In this instructable we are gonna design a simple VGA Controller in RTL. VGA Controller is the digital circuit designed to drive VGA displays. It reads from Frame Buffer (VGA Memory) which represents the frame to be displayed, and generates necessary data and sync signals for display purpose.
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Step 1: Interface of a VGA Controller
Following are the main interface signals in a VGA Controller
- Pixel Clock or VGA Clock
- HSYNC and VSYNC signals
For the VGA display chosen, you have to first calculate the frequency of Pixel Clock needed to drive it. It depends on 3 parameters: Total Horizontal Pixels, Total Vertical Pixels, Screen Refresh Rate.
Typically, F = THP * TVP * Refresh Rate
Find the documentation on pixel clock needed for various VGA displays, in the attached RAR.
HSYNC and VSYNC signals are generated from Pixel clock. The timing of HSYNC and VSYNC signals depend on number of parameters: Horizontal and Vertical Frontporch, Horizontal and Vertical Backporch, Horizontal and Vertical Display Pixels, Horizontal and Vertical Sync Pulse Widths and Polarities.
These parameters are standardized for a chosen VGA display. Find these documents in the attached RAR.
These parameters are configurable parameters in our VGA Controller IP.
Step 2: Integrating VGA Controller With a VGA Display
The figure shows how to integrate VGA Controller with a VGA display. You need two more components to complete the system:
- Frame Buffer : Memory that holds the frame to be displayed.
- Video DAC : DAC that converts RGB digital data and drives the VGA Display with RGB analog signals at appropriate voltage level.
One of the simplest and popular Video DACs is ADV7125. It is an 8-bit DAC that converts RGB digital words to 0-0.7 V analog signals and drive the VGA display.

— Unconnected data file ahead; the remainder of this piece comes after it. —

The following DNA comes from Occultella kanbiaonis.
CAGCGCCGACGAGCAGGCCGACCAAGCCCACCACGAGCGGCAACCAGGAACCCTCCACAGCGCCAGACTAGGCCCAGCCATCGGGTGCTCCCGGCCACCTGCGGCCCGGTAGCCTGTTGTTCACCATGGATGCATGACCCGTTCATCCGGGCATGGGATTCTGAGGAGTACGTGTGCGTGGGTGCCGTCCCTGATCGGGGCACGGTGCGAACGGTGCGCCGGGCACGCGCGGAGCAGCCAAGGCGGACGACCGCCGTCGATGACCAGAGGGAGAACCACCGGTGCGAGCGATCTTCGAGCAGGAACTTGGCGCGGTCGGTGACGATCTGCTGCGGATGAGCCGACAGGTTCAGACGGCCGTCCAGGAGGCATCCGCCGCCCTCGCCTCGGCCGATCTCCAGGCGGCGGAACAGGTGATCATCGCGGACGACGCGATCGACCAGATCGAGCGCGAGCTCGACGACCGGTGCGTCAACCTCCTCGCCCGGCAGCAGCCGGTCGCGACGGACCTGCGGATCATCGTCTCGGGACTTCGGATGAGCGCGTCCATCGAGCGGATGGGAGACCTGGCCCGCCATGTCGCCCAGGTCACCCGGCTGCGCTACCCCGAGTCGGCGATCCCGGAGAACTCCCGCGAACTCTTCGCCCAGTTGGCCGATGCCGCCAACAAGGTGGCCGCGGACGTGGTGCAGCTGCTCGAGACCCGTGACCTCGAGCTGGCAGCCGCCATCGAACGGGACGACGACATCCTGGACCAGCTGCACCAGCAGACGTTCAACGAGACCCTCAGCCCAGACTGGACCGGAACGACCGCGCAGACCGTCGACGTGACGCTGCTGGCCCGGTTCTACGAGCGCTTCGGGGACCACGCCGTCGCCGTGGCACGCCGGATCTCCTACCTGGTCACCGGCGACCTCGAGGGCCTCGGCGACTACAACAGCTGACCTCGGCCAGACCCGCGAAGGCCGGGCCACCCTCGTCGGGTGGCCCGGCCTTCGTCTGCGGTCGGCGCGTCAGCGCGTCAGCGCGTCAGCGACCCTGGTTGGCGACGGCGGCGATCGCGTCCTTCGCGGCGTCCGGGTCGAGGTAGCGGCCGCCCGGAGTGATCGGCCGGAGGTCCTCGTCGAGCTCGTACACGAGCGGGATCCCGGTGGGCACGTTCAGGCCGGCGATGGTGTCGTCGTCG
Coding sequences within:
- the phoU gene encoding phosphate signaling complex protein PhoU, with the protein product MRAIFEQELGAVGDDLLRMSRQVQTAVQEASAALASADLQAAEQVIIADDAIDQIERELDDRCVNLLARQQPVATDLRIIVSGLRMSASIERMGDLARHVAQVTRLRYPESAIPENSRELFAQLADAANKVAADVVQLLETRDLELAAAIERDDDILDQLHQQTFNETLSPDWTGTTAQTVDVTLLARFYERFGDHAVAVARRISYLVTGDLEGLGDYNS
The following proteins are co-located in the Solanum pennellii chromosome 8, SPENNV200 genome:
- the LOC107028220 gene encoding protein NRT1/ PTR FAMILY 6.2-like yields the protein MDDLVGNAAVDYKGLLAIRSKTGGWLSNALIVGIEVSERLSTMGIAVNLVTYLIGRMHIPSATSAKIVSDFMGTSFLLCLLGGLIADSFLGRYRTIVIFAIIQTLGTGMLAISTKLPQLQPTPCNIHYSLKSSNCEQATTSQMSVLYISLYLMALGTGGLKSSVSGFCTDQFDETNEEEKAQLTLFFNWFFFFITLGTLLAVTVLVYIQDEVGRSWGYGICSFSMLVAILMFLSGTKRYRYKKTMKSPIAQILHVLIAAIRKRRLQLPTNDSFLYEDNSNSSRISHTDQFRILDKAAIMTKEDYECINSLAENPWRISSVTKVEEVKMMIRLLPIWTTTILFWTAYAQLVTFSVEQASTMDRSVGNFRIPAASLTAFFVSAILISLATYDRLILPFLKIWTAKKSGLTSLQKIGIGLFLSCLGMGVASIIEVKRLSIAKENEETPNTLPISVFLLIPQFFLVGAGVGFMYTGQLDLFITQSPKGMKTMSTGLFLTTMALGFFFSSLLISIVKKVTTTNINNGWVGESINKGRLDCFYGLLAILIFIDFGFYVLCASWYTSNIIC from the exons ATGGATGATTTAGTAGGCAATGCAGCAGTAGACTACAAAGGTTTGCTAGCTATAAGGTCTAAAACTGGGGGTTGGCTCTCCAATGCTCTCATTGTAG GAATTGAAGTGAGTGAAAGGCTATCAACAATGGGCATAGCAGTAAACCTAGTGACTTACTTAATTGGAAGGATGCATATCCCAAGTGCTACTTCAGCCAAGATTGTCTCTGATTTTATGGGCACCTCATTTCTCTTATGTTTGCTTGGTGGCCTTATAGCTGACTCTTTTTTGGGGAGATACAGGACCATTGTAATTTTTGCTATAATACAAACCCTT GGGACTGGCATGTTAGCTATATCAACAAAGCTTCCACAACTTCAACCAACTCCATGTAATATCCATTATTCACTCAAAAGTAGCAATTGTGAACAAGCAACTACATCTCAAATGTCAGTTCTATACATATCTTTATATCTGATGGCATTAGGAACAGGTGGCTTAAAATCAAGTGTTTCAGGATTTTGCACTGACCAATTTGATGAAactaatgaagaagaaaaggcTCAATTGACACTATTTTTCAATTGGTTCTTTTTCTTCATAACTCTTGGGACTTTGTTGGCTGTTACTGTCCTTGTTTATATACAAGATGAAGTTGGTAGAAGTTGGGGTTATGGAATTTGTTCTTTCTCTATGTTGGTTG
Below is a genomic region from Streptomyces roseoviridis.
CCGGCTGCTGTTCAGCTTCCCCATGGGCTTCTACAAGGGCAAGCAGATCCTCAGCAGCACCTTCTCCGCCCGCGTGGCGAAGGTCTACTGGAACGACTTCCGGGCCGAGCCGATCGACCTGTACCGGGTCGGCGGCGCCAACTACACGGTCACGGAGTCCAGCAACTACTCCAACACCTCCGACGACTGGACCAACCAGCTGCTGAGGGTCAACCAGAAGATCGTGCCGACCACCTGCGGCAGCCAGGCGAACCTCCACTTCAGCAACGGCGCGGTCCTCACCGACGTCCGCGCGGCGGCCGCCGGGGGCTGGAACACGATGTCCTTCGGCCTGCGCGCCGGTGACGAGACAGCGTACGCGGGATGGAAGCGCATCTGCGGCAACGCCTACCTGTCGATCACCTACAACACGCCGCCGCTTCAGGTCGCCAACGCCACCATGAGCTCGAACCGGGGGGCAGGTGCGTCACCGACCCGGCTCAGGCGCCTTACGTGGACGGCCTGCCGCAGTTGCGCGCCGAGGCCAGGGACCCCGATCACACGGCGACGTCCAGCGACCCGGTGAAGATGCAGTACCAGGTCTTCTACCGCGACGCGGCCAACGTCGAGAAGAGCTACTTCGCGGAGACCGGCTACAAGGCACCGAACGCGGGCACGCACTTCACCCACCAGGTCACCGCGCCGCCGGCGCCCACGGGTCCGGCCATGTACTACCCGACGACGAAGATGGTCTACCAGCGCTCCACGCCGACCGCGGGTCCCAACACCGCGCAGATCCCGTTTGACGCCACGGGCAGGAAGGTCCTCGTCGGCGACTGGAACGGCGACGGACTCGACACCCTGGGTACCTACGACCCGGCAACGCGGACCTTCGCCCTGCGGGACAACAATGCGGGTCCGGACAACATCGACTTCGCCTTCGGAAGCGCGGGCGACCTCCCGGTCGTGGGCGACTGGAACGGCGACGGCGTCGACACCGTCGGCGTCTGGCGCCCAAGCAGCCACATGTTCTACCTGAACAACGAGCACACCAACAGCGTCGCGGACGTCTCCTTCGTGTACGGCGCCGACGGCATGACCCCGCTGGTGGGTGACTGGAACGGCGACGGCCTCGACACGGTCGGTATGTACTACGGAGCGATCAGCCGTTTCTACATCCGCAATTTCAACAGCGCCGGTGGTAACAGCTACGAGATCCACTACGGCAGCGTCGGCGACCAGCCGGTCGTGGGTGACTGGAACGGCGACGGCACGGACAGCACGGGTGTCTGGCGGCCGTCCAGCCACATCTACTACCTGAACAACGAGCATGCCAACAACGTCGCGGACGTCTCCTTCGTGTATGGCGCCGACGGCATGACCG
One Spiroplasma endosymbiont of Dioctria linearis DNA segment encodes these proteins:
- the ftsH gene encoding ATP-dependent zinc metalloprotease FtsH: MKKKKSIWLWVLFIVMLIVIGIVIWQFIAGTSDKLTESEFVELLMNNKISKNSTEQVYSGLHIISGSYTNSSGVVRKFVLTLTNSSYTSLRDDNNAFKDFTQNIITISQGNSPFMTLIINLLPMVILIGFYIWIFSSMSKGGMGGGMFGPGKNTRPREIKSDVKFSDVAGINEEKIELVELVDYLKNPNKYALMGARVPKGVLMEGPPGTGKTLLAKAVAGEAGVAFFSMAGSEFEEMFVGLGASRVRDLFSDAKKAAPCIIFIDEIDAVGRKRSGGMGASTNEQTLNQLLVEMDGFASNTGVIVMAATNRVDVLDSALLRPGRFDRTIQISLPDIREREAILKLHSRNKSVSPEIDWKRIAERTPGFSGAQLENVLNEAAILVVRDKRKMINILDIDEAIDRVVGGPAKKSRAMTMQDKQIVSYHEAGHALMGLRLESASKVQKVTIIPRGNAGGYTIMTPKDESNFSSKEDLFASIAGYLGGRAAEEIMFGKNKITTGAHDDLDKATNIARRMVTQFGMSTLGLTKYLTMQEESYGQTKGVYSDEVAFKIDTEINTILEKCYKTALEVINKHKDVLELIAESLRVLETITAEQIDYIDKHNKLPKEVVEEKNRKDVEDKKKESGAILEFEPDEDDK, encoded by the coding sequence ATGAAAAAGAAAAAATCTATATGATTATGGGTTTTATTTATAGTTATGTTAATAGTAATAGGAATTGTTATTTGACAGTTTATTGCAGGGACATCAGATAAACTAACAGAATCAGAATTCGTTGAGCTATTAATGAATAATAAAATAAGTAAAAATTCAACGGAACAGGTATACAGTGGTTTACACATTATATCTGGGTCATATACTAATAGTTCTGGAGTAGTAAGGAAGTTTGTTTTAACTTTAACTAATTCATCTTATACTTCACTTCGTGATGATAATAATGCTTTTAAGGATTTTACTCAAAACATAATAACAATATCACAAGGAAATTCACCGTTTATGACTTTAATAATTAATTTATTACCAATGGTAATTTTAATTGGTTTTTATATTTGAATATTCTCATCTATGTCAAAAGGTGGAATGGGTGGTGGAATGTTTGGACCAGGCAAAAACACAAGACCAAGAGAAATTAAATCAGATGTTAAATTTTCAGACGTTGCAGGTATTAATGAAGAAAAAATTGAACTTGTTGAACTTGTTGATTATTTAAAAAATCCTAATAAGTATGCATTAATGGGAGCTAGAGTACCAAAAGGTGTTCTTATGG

Step 3: Frame Buffer Design
It is the memory that 'stores' the image to be displayed. It is typically a RAM or sometimes ROM. We will discuss how to design a frame buffer to represent an image. Frame buffer passes this digital info to a Video DAC on command from VGA Controller.
First we have to decide the pixel depth needed. It decides the quality of the image, the variety of colors a pixel can represent. For an 8-bit DAC, we need to represent the primary color components of a pixel: R, G, and B in 8 bits each. It means, a pixel is of 24-bit.
Each pixel is stored in a contiguous manner in Frame Buffer memory locations.
Suppose an image to be displayed is 800x600 pixels.
Therefore Frame Buffer needed is 800x600 = 480000 x 24 bits memory
Total size of the memory is 800x600x24 = 1400 kB approx.
If black and white image, 800x600x1 = 60 kB approx.
Block RAMs maybe used to represent a Frame Buffer in Xilinx FPGAs.
Step 4: Notes
- Additional signals are needed on VGA Controller depending on the DAC chosen. I have used ADV7125.
- Add cycle delays thru flip-flops on VSYNC and HSYNC before driving VGA display. This is because of DAC and Memory latencies. The pixel signals should be synchronised with HSYNC and VSYNC. In my case, it was 2 cycle delay.
- If Frame Buffer of given size cannot be designed on FPGA due to block ram size limitation, use smaller memory to represent the image and simply edit the code to roll over the address on the available memory's boundary, rather than the full frame's boundary. This will replicate same image over and over along the whole screen. Another method is pixel scaling in which each pixel is replicated to show the entire image in full screen, in a lesser resolution. This can be done by tweaking address incrementation logic in the code.
- The IP is completely portable across all FPGAs and is timing verified up to 100 MHz on Virtex-4 FPGA.
Step 5: Attached Files
The RAR contains:
- VGA Controller code
- PDFs of VGA standards.